Critical Thinking and Writing. Where do I even start to explain this rollercoaster of a class? Through the emotional ups and downs, the twists and turns, and the flash to get your picture taken, this class was sure a great ride. And what a better place to start than at the beginning.
Congratulations! You actually clicked continue reading, which means you are either my professor, Nicholas Leither, another student looking for ideas for your capstone project (turn back now, you won’t find any), a friend searching my name on Google, or one of this blog’s followers. So I gather around 1-10 people will stumble upon this and I base that off of the viewership stats of all the capstones projects — of the approximate 110 capstone projects posted by students in the past, only 15 have 10 or more views — so the likelihood that a good amount of will on the “Continue reading à“ after my boring generic intro is very unlikely.
Notwithstanding, I present to you my capstone project (I always wanted to use that word “notwithstanding” in a paper ever since I read A Christmas Carole by Charles Dickens — the word just seems very sophisticated)
Going into this class, I was very unenthusiastic due to my general dislike of English classes (long readings, critically analyzing those readings, and time consuming papers). However, Nick was a very engaging teacher and made the class extremely interesting. One of the first videos we watched in class was David Foster Wallace’s “This is Water”. I’ll just link it here to take up some space and make this post look longer because you have definitely already watched it already in another students project or during class.
“You get to consciously decide what has meaning and what doesn’t.” This is probably is my favorite quote and biggest takeaway from this first video. Reaching a higher state of consciousness and awareness that enables you to view the world differently and see the value and possibilities in every unique situation, person, and thing you come across can be achieved through not operating in that “default mindset” the video talked about. In this new, elevated mindset, I set off to analyze and critically think about the topics discussed in this course.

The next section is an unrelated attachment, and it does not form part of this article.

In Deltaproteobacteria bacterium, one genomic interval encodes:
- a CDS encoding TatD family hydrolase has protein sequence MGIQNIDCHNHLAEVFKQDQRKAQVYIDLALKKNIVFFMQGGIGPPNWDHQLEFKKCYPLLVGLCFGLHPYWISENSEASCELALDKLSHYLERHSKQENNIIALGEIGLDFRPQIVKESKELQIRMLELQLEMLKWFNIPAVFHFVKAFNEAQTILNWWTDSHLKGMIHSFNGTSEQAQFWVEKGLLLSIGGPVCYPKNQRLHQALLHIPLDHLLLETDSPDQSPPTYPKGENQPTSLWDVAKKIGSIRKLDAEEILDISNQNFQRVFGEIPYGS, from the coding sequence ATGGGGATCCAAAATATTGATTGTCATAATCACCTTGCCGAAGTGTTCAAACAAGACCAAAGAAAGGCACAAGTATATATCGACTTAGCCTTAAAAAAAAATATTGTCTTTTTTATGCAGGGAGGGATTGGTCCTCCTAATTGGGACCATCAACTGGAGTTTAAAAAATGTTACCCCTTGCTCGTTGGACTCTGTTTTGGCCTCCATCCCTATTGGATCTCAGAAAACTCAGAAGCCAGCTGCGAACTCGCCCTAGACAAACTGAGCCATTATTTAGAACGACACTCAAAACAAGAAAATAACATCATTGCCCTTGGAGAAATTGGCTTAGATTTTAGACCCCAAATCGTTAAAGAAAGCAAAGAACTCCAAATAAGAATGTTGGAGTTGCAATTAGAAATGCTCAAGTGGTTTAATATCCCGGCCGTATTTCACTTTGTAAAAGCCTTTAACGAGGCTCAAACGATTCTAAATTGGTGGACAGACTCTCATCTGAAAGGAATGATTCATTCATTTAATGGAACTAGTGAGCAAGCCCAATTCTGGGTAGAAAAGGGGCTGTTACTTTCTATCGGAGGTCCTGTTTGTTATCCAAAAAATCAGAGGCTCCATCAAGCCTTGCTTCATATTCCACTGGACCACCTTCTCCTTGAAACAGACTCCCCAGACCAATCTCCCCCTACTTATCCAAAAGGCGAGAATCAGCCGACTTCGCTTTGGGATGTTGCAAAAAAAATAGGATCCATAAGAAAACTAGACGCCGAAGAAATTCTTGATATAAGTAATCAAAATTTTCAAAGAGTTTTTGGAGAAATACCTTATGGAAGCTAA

One of the first things we discussed in this class was the unethical practices within factory farms. Nick shows us some pretty cruel videos of animals screaming with their tails being cut of, getting horribly beat with clubs from factory workers, or hanging upside-down squirming and bleeding to death after they were supposed to have been instantly killed by a blade. These images impelled me to stop eating meat. For my first essay, I wrote about whether it was possible to be an athlete and vegetarian here at Santa Clara University. For a period of a month, I ate like a vegetarian. This experience gave me a taste of what is was like to be a vegetarian and gave me insight into the challenges vegetarians face in college. I had fun with this essay because I was really researching the possibility of becoming a vegetarian myself within an academic paper. This had been a change in my life I had wanted to make for a while due to my dad’s vegetarian diet and my previous knowledge about factory farming. However, being a vegetarian got very boring, eating basically the same foods everyday on campus due to the lack of options within our dining hall.